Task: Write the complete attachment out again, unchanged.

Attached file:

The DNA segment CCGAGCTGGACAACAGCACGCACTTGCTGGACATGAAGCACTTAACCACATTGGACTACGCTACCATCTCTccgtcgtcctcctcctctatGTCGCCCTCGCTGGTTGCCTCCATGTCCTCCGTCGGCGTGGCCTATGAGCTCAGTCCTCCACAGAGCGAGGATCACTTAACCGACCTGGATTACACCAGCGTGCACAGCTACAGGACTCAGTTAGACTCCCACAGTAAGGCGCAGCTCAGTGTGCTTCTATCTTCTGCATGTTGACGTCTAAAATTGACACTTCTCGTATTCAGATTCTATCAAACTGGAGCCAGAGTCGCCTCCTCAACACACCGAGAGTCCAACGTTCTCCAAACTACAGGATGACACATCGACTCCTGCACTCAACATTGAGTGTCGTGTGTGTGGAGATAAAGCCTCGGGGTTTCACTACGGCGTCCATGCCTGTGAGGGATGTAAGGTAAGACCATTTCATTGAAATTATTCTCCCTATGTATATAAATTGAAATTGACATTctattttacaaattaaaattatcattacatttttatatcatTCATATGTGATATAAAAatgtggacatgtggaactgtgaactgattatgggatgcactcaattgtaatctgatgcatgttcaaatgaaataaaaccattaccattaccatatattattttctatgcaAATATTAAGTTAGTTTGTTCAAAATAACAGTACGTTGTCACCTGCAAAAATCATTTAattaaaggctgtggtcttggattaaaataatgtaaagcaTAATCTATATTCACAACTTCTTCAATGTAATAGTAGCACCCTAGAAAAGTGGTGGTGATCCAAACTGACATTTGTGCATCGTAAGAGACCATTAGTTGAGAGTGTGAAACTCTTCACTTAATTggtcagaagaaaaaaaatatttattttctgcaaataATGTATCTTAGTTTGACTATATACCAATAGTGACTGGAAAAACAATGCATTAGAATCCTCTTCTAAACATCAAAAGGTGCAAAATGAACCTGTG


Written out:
The DNA segment CCGAGCTGGACAACAGCACGCACTTGCTGGACATGAAGCACTTAACCACATTGGACTACGCTACCATCTCTccgtcgtcctcctcctctatGTCGCCCTCGCTGGTTGCCTCCATGTCCTCCGTCGGCGTGGCCTATGAGCTCAGTCCTCCACAGAGCGAGGATCACTTAACCGACCTGGATTACACCAGCGTGCACAGCTACAGGACTCAGTTAGACTCCCACAGTAAGGCGCAGCTCAGTGTGCTTCTATCTTCTGCATGTTGACGTCTAAAATTGACACTTCTCGTATTCAGATTCTATCAAACTGGAGCCAGAGTCGCCTCCTCAACACACCGAGAGTCCAACGTTCTCCAAACTACAGGATGACACATCGACTCCTGCACTCAACATTGAGTGTCGTGTGTGTGGAGATAAAGCCTCGGGGTTTCACTACGGCGTCCATGCCTGTGAGGGATGTAAGGTAAGACCATTTCATTGAAATTATTCTCCCTATGTATATAAATTGAAATTGACATTctattttacaaattaaaattatcattacatttttatatcatTCATATGTGATATAAAAatgtggacatgtggaactgtgaactgattatgggatgcactcaattgtaatctgatgcatgttcaaatgaaataaaaccattaccattaccatatattattttctatgcaAATATTAAGTTAGTTTGTTCAAAATAACAGTACGTTGTCACCTGCAAAAATCATTTAattaaaggctgtggtcttggattaaaataatgtaaagcaTAATCTATATTCACAACTTCTTCAATGTAATAGTAGCACCCTAGAAAAGTGGTGGTGATCCAAACTGACATTTGTGCATCGTAAGAGACCATTAGTTGAGAGTGTGAAACTCTTCACTTAATTggtcagaagaaaaaaaatatttattttctgcaaataATGTATCTTAGTTTGACTATATACCAATAGTGACTGGAAAAACAATGCATTAGAATCCTCTTCTAAACATCAAAAGGTGCAAAATGAACCTGTG